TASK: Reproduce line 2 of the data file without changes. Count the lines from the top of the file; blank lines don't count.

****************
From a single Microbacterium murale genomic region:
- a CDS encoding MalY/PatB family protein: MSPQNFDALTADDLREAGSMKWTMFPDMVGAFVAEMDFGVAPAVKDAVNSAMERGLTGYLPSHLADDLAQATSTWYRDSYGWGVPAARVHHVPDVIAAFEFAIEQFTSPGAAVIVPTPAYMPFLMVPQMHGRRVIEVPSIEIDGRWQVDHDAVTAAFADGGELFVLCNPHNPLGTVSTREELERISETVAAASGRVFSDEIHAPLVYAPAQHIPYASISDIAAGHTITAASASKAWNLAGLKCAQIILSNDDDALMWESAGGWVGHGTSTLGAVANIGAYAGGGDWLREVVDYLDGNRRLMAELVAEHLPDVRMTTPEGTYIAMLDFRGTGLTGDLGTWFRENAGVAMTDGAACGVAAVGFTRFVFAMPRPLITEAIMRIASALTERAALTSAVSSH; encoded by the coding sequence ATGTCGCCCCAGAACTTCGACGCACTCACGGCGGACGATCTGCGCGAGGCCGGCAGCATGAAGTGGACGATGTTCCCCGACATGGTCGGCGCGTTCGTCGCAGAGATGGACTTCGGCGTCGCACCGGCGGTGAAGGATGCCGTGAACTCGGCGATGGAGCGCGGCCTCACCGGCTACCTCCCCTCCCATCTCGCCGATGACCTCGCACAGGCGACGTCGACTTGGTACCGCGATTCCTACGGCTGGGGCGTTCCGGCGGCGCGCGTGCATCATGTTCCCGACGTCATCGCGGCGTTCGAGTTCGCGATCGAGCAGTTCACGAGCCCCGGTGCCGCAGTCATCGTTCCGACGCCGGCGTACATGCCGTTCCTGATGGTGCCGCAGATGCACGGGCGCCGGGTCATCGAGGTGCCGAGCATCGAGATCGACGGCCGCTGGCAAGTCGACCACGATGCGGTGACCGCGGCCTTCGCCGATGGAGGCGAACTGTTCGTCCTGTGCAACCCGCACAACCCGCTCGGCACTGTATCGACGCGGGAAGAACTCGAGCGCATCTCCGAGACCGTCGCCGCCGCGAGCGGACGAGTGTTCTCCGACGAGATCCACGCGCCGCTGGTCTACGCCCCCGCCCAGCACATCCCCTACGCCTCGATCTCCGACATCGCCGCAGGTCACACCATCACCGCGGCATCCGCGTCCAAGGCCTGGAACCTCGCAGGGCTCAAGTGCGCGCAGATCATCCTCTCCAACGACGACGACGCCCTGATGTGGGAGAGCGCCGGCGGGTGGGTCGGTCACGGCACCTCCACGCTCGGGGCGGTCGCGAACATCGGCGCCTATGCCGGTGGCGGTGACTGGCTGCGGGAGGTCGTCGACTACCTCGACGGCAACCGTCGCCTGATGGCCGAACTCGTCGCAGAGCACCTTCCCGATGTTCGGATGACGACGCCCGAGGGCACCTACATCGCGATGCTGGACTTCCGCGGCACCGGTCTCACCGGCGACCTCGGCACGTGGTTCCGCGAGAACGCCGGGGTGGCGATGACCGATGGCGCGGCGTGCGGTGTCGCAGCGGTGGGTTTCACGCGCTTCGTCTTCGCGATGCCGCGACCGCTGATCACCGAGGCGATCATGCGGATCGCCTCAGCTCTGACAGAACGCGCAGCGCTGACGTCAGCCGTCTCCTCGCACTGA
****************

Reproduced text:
- a CDS encoding MalY/PatB family protein: MSPQNFDALTADDLREAGSMKWTMFPDMVGAFVAEMDFGVAPAVKDAVNSAMERGLTGYLPSHLADDLAQATSTWYRDSYGWGVPAARVHHVPDVIAAFEFAIEQFTSPGAAVIVPTPAYMPFLMVPQMHGRRVIEVPSIEIDGRWQVDHDAVTAAFADGGELFVLCNPHNPLGTVSTREELERISETVAAASGRVFSDEIHAPLVYAPAQHIPYASISDIAAGHTITAASASKAWNLAGLKCAQIILSNDDDALMWESAGGWVGHGTSTLGAVANIGAYAGGGDWLREVVDYLDGNRRLMAELVAEHLPDVRMTTPEGTYIAMLDFRGTGLTGDLGTWFRENAGVAMTDGAACGVAAVGFTRFVFAMPRPLITEAIMRIASALTERAALTSAVSSH; encoded by the coding sequence ATGTCGCCCCAGAACTTCGACGCACTCACGGCGGACGATCTGCGCGAGGCCGGCAGCATGAAGTGGACGATGTTCCCCGACATGGTCGGCGCGTTCGTCGCAGAGATGGACTTCGGCGTCGCACCGGCGGTGAAGGATGCCGTGAACTCGGCGATGGAGCGCGGCCTCACCGGCTACCTCCCCTCCCATCTCGCCGATGACCTCGCACAGGCGACGTCGACTTGGTACCGCGATTCCTACGGCTGGGGCGTTCCGGCGGCGCGCGTGCATCATGTTCCCGACGTCATCGCGGCGTTCGAGTTCGCGATCGAGCAGTTCACGAGCCCCGGTGCCGCAGTCATCGTTCCGACGCCGGCGTACATGCCGTTCCTGATGGTGCCGCAGATGCACGGGCGCCGGGTCATCGAGGTGCCGAGCATCGAGATCGACGGCCGCTGGCAAGTCGACCACGATGCGGTGACCGCGGCCTTCGCCGATGGAGGCGAACTGTTCGTCCTGTGCAACCCGCACAACCCGCTCGGCACTGTATCGACGCGGGAAGAACTCGAGCGCATCTCCGAGACCGTCGCCGCCGCGAGCGGACGAGTGTTCTCCGACGAGATCCACGCGCCGCTGGTCTACGCCCCCGCCCAGCACATCCCCTACGCCTCGATCTCCGACATCGCCGCAGGTCACACCATCACCGCGGCATCCGCGTCCAAGGCCTGGAACCTCGCAGGGCTCAAGTGCGCGCAGATCATCCTCTCCAACGACGACGACGCCCTGATGTGGGAGAGCGCCGGCGGGTGGGTCGGTCACGGCACCTCCACGCTCGGGGCGGTCGCGAACATCGGCGCCTATGCCGGTGGCGGTGACTGGCTGCGGGAGGTCGTCGACTACCTCGACGGCAACCGTCGCCTGATGGCCGAACTCGTCGCAGAGCACCTTCCCGATGTTCGGATGACGACGCCCGAGGGCACCTACATCGCGATGCTGGACTTCCGCGGCACCGGTCTCACCGGCGACCTCGGCACGTGGTTCCGCGAGAACGCCGGGGTGGCGATGACCGATGGCGCGGCGTGCGGTGTCGCAGCGGTGGGTTTCACGCGCTTCGTCTTCGCGATGCCGCGACCGCTGATCACCGAGGCGATCATGCGGATCGCCTCAGCTCTGACAGAACGCGCAGCGCTGACGTCAGCCGTCTCCTCGCACTGA